/media directory for these devices so it can keep /mnt for temporary mount points for nonremovable media such as floppy disks, CD-ROMs, and USB drives.

/proc is not an actual area on disk but it is a virtual file systems under Linux, It exists in RAM. Every process gets a directory full of live information, under /proc corresponding to its PID.It also stores virtual files related to the kernel process itself. We can query such things as the options passed to the kernel at boot (/proc/cmdline) or view settings for different kernel devices or other settings. A number of the kernel /proc files can also be used to not only read settings, but set them by writing to the corresponding file.

/sys directory is also a virtual file system. The files within /sys provide information about devices and drivers on your system, and the file system was created in part so that these sorts of files would no longer clutter up /proc. As with /proc, not only do many of the files within /sys provide information about parts of the system, but we can also write to various files to change settings on the fly.

/tmp is to store temporary files that don’t have to persist after a reboot. A common problem, though, is that a program might store far too much data in /tmp, and if it is part of the root partition, the entire root partition can fill up. A common culprit is vi. When you open a file with vi, a temporary copy of the file is placed in /tmp. I can’t count the number of times I’ve been paged because a server’s root partition was full, only to find out that a user used vi to open a 500Mb log file and dumped an equivalently sized temporary file under /tmp. I then had to kill the vi session and instruct the user on using a program such as less or more to view large text files.

Thanks:
1. BRACU Ayesha Abed Library
2. Kyle Rankin and Benjamin Mako Hill
3. My boredom 😛

ssl (https) from python flask

Basically here I am in this blog I am going share a code snippet, and I am going to describe what else stupid things I tried and did not work to do that. Well, don’t miss my point, when I am sharing my stupid ordeal, it does not mean, I am proving myself stupid but I am trying to save your time, I am basically telling what did not work in last couple of hour so that it could save your time.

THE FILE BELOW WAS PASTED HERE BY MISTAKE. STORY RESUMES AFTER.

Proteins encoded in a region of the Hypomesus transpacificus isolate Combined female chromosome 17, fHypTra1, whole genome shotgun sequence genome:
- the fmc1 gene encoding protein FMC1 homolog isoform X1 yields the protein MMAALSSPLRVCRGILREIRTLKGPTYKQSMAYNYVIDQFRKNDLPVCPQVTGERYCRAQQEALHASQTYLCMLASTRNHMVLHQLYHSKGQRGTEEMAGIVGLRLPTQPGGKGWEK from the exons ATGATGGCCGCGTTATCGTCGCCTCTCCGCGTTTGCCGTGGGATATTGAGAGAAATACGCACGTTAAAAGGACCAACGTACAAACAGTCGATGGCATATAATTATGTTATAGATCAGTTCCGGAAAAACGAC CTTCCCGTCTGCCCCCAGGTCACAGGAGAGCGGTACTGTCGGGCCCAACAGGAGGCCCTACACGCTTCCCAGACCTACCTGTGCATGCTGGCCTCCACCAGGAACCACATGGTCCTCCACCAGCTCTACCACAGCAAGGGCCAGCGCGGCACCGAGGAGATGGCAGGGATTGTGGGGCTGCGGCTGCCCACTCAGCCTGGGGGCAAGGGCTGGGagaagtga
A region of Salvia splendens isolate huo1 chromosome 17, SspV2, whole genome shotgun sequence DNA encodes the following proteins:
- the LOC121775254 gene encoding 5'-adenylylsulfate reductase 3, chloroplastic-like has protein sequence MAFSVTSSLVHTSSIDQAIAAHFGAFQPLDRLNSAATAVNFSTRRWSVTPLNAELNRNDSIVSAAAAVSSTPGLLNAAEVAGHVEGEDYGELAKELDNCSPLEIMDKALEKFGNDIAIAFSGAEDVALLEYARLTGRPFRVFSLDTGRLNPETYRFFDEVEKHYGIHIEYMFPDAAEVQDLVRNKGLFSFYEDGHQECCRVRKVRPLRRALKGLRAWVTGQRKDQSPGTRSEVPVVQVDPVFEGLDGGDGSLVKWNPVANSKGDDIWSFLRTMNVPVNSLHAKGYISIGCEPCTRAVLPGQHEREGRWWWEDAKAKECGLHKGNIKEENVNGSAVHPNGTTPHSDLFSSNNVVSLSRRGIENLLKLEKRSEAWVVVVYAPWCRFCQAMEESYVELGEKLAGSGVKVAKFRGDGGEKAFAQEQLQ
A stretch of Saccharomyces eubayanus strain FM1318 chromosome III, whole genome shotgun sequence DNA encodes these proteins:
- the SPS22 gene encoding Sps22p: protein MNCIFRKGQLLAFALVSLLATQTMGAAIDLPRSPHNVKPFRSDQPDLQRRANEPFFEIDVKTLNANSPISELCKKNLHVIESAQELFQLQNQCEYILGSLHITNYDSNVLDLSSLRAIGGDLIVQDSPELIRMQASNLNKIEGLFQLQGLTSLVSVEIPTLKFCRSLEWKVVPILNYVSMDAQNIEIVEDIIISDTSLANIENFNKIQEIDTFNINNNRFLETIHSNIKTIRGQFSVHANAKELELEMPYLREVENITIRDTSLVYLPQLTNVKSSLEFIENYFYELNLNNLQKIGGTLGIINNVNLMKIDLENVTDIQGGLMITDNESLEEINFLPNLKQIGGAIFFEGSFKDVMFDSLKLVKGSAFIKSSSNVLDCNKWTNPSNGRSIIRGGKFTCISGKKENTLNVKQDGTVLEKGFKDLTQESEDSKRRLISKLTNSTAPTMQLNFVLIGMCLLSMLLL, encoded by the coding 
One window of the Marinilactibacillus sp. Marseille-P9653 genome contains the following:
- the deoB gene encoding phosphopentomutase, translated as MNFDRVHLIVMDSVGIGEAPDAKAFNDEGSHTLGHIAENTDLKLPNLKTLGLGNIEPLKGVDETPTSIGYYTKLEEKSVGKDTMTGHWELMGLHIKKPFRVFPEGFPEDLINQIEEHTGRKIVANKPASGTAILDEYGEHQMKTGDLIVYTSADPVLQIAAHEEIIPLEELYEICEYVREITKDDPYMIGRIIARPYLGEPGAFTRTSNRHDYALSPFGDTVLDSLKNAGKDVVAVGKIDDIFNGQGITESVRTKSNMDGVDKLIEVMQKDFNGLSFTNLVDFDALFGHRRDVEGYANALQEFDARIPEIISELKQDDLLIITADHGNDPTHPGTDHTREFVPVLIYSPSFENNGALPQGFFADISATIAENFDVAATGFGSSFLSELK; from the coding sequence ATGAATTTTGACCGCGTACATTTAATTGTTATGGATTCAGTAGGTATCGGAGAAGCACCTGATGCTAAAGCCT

So using flask when I shared a static file migrated directly from django, while working with django we have figured out that we actually don’t need powerful tool like django, instead we can use something very lightweight like flask and it is much easier to switch from django to flask as for both of them default front end templating is jinja. Now after this shift, I had to face a little bit trouble with https, because when I tried https, it is completely blank, I lost my mind, what the hell is going on here? Then I realized for flask probably I need to define my ssl. They got this nice documentation at their website (http://flask.pocoo.org/snippets/111/), I follwed them, and it did not work! Why it won’t work? Alright after couple of trial and google search I realized this is an old school way of doing this, fine, I need to go to new school, obviously! I got myself a new dress and now context looks more pretty {“cert.crt”,”key.key”}. I am impressed but what the hell? it did not work as well, why it won’t work? I lost my mind! hours of fighting, and I got this error:

Traceback (most recent call last):
  File "/usr/lib/python2.7/threading.py", line 810, in __bootstrap_inner
    self.run()
  File "/usr/lib/python2.7/threading.py", line 763, in run
    self.__target(*self.__args, **self.__kwargs)
  File "/usr/local/lib/python2.7/dist-packages/werkzeug/serving.py", line 602, in inner
    passthrough_errors, ssl_context).serve_forever()
  File "/usr/local/lib/python2.7/dist-packages/werkzeug/serving.py", line 506, in make_server
    passthrough_errors, ssl_context)
  File "/usr/local/lib/python2.7/dist-packages/werkzeug/serving.py", line 450, in __init__
    self.socket = ssl_context.wrap_socket(self.socket,
AttributeError: 'OpenSSL.SSL.Context' object has no attribute 'wrap_socket'

It is because I am using a python 2.7 version below 2.7.9.

What else did I try? You won’t want to know, I tried to install pyopenssl on heroku using pip, but looks like it is a ported version and failed to compile on heroku. Now I will write about what I had to do to make it work.

I have to make my cirtificate and keys:

$ openssl genrsa -des3 -passout pass:x -out server.pass.key 2048
 openssl rsa -passin pass:x -in server.pass.key -out server.key
 rm server.pass.key
 openssl req -new -key server.key -out server.csr
openssl x509 -req -days 365 -in server.csr -signkey server.key -out server.crt

So now we have server.key and server.csr two files in our directory

Now python script:

from flask import Flask, request, send_from_directory
from flask import render_template

#from OpenSSL import SSL
#context = SSL.Context(SSL.SSLv23_METHOD)
#context.use_privatekey_file('server.key')
#context.use_certificate_file('server.crt')

import os

ASSETS_DIR = os.path.join(os.path.dirname(os.path.abspath(__file__)), '/static')
app = Flask(__name__, static_url_path='/static')

@app.route('/js/')
def send_js(path):
    return send_from_directory('js', path)

@app.route('/signup')
def signup():
    return render_template('signup.html')

if __name__ == '__main__':
    context = ('server.crt', 'server.key')
    app.run(ssl_context=context, threaded=True, debug=True)

Done! Up and running if you got a version >=2.7.9.!